Monday, December 19, 2011

Walnut Butter Cut-outs

This cookie recipe goes back to my childhood.  Where my Mom got the recipe I don't know, but I can remember decorating them as a little kid back when we lived in the UP of Michigan.

They are buttery and nutty at the same time due to the finely ground walnuts.  The walnut flavors intensify during the baking making them even tastier.

A couple of caveats with this one.  First the walnuts really do need to be finely ground or you will have difficulty getting clean cuts with the cookie cutters. Secondly, don't try to skip the chilling process...if you do you will have too loose a dough and it won't roll out will just stick to everything in a gloppy mess.  Learned that one the hard way.

A few drops of food coloring can be added after you have the butter and sugar creamed together.  Its a fun way to have green trees and wreaths or red hearts etc.,.

Walnut Butter Cut-outs 

  • 1 C Butter 
  • 1 t vanilla 
  • 3/4 c sugar 
  • 1/4 t salt 
  • 1 egg 
  • 2 1/4 C flour 
  • 2 t baking powder 
  • 1 c fine ground walnuts 

 Cream together butter, sugar, vanilla and salt. When fluffy beat in egg.
 Sift together flour and baking powder. Work into butter mixture in small batches. 
 Fold in ground walnuts.
 Divide dough and pat into rounds. Wrap in plastic wrap and chill at least 1 hour. 
 On floured board roll to about 1/8 inch thickness. 
 Cut with cutters and decorate. Place on ungreased cookie sheet and bake at 400F until cookies edges just start to brown, about 8 minutes.

Saturday, December 17, 2011

Banana Nut Bread

I'm sure if you do a google search for banana bread or banana nut bread you'll get a bajillion hits.  Now this one will be among the bajillion.  Its my version of the classic and quite tasty as I use butter instead of oil for the lipid in the batter.  That buttery flavor plays well with the bananas and vanilla.

Banana Nut Bread
Yield 2 - 9x5 inch loaves  

  • 2 cups all-purpose flour
  • 1 teaspoon salt
  • 2 teaspoons baking soda
  • 1 cup butter at room temp
  • 2 cups white sugar
  • 2 cups mashed overripe bananas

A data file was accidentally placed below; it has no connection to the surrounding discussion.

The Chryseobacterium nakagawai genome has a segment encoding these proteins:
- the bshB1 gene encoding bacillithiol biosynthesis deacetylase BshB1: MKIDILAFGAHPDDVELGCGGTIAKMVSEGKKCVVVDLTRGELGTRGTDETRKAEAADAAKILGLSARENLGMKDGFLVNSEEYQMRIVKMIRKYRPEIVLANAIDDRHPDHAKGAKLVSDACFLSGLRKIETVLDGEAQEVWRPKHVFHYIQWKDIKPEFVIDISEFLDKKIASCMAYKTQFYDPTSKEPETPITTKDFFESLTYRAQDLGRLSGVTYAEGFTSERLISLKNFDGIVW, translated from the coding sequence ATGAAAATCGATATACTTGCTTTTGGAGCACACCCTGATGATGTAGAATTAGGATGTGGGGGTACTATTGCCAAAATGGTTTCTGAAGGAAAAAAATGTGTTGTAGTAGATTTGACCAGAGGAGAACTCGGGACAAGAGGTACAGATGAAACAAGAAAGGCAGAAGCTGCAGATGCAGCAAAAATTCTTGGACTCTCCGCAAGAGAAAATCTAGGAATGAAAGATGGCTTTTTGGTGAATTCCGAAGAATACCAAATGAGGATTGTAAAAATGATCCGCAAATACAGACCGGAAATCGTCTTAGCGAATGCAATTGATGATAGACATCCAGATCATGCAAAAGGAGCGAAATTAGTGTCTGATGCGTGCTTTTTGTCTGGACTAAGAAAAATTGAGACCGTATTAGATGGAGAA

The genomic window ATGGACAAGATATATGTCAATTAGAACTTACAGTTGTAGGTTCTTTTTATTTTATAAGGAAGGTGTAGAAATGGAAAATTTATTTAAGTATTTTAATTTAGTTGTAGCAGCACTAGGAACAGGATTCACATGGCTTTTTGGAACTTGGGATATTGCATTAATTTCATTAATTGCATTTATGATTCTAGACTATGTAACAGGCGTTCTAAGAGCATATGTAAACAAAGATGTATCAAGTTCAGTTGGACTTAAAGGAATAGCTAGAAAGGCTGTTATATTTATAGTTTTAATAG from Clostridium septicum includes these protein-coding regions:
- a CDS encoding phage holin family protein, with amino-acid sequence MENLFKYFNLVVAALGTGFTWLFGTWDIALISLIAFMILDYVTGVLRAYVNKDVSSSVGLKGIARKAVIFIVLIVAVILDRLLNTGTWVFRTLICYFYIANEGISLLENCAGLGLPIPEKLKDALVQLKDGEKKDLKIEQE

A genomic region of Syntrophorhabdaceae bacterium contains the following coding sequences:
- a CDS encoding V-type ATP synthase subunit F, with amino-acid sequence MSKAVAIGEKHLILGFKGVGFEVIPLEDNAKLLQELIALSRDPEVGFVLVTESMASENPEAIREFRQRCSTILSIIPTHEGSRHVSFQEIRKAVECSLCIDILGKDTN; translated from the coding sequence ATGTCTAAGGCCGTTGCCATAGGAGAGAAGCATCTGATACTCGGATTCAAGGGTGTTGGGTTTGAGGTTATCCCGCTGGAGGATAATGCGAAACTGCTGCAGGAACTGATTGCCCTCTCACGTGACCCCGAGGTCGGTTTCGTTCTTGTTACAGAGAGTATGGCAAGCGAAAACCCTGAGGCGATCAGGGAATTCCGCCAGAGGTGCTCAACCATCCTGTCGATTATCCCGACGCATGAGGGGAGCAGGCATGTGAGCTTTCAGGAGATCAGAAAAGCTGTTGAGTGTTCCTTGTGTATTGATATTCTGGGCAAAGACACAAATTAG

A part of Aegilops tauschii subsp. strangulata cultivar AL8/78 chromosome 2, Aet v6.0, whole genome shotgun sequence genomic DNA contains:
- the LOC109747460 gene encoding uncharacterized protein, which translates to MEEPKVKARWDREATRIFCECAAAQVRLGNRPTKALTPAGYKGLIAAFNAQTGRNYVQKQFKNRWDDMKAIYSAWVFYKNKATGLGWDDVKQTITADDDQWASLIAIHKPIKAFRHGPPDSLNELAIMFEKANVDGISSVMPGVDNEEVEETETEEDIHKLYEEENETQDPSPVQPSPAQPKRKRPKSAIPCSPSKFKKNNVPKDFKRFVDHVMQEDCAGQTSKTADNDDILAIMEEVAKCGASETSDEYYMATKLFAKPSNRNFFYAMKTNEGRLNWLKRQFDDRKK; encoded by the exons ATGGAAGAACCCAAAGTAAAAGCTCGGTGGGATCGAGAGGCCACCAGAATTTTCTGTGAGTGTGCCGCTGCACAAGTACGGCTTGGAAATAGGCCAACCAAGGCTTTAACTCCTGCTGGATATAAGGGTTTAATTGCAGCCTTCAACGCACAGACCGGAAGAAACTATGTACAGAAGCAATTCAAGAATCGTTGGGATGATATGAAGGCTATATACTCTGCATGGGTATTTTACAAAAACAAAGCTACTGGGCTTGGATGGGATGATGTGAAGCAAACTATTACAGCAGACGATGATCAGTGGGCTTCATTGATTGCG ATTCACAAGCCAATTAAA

• 1 t vanilla
  • 1 t cinnamon
  • 4 eggs, beaten
  • 1 cup chopped walnuts

Preheat the oven to 350F. Grease two 9x5 inch loaf pans.
Sift the flour, salt and baking soda into a large bowl. In a separate bowl, mix together the butter,salt and sugar until smooth. Stir in the bananas, eggs, and vanilla until well blended. Carefully fold in dry ingredients into the wet in small batches.  
Bake for 60 to 70 minutes in the preheated oven, until a knife inserted into the crown of the loaf comes out clean. Let the loaves cool in the pans for at least 5 minutes, then turn out onto a cooling rack, and cool completely. Wrap in aluminum foil to keep in the moisture.

Sunday, December 4, 2011

Power restored...finally and a little EQ Kit raiding

By now most everyone has seen the news where the L.A. area was bludgeoned to within an inch of our life with one of the worst wind storms in recent memory.  My little corner of L.A. took the brunt of the wind storm and has something like 86,000 homes without power as I write this.

Day 1 of the power outage we didn't know how long power would be out so we resorted to canned goods and the EQ kit (earthquake) ready to eat meals that were coming up on their expiration date.

Among the items we dug into was the "Heater Meals" and it was our first time using them.  The principal behind it is pretty easy.  One simply takes out the heater package, adds water that is included in the packaging to activate the chemical reaction that creates the heat.  Once that is done you quickly fold the top over and place the heater on top of the food package.  10 minutes later it is done and you have a meal ready to eat.

Well sort of, in spite of all the steam your food is just warm.  The food is fine for an emergency but it is lacking seasoning.  The included "saltless seasoning pack" is mostly pepper which is to say the food is still a little bland even with it being used.

I doubt I will buy them again as they are a bit pricey even if found on sale.

As a side bar at the end of Day 1 when it was apparent it was going to be a few days without power we opted to open up the fridge and start cleaning it out. The neighborhood then proceeded to round up candles, cook up our perishables, break out the wine and have a giant "potluck by candlelight" party.  Hah, can't keep a good neighborhood down long.

By Saturday power was restored and I had a nice and clean fridge already for restocking.